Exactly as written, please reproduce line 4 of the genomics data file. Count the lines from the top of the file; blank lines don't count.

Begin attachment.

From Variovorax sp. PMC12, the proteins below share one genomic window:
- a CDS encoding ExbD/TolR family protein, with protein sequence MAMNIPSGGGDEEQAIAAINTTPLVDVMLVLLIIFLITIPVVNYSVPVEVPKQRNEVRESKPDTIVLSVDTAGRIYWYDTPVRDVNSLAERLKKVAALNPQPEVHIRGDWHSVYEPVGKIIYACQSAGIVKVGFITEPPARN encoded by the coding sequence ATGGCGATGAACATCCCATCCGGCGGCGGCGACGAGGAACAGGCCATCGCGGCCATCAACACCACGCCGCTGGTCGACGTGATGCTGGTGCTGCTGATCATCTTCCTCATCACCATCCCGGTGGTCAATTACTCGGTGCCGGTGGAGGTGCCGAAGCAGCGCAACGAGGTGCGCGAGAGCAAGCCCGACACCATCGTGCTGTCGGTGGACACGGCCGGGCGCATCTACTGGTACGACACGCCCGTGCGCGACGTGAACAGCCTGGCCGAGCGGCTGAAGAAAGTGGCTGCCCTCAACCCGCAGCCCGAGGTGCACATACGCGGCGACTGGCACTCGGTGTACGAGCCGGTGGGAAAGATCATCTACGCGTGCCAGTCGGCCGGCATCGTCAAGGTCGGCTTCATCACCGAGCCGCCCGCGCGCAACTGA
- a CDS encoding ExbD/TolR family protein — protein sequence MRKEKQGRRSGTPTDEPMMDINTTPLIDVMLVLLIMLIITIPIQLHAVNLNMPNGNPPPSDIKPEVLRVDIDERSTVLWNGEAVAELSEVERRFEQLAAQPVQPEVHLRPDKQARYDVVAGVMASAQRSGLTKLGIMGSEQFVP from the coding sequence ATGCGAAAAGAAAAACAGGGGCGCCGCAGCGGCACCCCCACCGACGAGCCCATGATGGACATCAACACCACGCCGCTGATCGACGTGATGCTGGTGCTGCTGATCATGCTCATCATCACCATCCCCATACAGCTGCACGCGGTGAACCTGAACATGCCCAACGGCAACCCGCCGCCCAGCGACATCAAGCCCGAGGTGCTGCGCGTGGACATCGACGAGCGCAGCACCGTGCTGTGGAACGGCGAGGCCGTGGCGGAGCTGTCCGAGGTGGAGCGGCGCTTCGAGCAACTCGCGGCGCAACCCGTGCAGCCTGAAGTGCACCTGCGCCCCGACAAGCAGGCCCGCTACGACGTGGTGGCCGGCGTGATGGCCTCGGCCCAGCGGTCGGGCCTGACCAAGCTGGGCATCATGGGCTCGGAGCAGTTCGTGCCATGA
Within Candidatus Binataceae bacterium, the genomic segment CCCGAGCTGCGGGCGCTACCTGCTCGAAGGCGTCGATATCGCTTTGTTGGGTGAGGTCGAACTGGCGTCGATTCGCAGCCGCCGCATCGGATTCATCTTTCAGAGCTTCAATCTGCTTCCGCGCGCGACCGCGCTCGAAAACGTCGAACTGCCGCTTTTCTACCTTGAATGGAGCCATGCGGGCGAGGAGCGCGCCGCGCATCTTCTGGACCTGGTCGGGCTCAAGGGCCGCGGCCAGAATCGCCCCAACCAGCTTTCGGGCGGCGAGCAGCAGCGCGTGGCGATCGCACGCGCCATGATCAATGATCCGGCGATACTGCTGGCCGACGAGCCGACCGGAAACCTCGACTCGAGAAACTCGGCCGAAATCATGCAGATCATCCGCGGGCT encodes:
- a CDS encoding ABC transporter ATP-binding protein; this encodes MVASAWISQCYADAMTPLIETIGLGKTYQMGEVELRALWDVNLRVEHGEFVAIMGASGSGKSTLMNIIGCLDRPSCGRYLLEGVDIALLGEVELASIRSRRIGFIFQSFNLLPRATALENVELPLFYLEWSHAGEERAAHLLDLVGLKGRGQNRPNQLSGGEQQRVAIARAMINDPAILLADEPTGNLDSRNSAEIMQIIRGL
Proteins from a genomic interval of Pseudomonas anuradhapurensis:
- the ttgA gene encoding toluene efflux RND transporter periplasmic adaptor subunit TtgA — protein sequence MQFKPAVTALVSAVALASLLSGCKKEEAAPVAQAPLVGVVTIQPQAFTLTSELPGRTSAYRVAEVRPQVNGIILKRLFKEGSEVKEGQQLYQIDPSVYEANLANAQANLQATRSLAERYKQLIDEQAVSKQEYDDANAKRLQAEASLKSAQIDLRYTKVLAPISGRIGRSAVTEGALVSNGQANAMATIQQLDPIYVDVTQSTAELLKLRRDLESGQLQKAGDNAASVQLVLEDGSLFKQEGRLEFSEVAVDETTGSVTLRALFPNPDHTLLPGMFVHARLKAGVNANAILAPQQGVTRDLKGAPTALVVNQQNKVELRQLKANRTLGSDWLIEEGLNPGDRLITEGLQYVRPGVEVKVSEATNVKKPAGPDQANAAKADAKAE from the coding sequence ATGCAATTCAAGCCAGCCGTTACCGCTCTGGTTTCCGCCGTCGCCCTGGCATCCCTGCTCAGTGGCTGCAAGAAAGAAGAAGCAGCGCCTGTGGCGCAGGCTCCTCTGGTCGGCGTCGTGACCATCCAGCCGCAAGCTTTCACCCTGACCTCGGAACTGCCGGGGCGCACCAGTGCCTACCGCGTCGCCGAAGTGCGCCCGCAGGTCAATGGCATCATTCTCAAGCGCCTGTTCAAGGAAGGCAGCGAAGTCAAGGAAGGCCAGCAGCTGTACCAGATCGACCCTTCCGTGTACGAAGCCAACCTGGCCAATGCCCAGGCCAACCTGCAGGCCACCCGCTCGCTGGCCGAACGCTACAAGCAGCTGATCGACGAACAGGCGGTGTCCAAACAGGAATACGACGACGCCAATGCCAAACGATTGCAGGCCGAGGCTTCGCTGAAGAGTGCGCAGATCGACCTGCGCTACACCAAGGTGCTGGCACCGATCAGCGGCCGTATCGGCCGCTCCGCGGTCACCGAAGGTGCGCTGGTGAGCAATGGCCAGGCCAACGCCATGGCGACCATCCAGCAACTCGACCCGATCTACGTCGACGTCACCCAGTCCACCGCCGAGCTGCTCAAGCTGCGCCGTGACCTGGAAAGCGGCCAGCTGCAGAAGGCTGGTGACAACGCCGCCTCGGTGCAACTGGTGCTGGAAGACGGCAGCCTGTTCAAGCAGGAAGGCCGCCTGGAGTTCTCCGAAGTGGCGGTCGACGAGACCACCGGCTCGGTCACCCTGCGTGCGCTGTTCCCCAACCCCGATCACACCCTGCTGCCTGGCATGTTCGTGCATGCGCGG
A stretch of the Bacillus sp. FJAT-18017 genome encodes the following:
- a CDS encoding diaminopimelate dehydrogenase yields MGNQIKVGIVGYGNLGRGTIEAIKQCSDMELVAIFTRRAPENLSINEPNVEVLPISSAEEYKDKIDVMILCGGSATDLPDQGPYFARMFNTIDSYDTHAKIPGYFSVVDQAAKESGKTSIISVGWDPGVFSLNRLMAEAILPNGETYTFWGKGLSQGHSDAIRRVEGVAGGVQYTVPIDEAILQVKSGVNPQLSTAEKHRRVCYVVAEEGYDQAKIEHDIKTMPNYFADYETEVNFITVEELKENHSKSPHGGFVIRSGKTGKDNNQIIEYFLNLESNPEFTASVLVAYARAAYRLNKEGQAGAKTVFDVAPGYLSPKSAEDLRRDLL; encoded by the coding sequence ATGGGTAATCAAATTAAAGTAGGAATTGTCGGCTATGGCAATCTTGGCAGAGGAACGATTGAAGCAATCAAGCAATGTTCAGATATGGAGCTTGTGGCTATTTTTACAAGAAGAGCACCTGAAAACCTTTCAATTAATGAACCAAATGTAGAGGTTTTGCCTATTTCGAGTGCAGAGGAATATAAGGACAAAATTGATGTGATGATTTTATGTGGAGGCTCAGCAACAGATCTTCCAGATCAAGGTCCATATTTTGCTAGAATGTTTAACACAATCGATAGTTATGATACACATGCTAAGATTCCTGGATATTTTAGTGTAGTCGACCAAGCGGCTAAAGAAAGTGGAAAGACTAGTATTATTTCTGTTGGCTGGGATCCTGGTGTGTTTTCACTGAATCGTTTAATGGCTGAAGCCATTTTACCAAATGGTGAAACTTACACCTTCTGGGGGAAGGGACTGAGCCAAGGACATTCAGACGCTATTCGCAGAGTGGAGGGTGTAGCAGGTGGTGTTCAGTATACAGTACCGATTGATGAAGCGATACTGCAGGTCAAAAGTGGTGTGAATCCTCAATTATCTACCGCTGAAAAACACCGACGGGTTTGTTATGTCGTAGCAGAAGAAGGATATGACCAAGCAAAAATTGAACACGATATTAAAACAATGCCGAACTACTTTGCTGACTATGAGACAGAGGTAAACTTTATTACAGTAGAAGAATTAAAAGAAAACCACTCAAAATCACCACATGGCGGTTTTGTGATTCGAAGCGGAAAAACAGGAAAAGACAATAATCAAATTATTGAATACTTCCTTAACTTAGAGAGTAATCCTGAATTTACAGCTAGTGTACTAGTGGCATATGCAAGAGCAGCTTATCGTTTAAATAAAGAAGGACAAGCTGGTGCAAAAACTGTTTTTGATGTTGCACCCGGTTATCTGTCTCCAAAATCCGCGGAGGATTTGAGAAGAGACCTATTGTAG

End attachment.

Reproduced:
Within Candidatus Binataceae bacterium, the genomic segment CCCGAGCTGCGGGCGCTACCTGCTCGAAGGCGTCGATATCGCTTTGTTGGGTGAGGTCGAACTGGCGTCGATTCGCAGCCGCCGCATCGGATTCATCTTTCAGAGCTTCAATCTGCTTCCGCGCGCGACCGCGCTCGAAAACGTCGAACTGCCGCTTTTCTACCTTGAATGGAGCCATGCGGGCGAGGAGCGCGCCGCGCATCTTCTGGACCTGGTCGGGCTCAAGGGCCGCGGCCAGAATCGCCCCAACCAGCTTTCGGGCGGCGAGCAGCAGCGCGTGGCGATCGCACGCGCCATGATCAATGATCCGGCGATACTGCTGGCCGACGAGCCGACCGGAAACCTCGACTCGAGAAACTCGGCCGAAATCATGCAGATCATCCGCGGGCT encodes: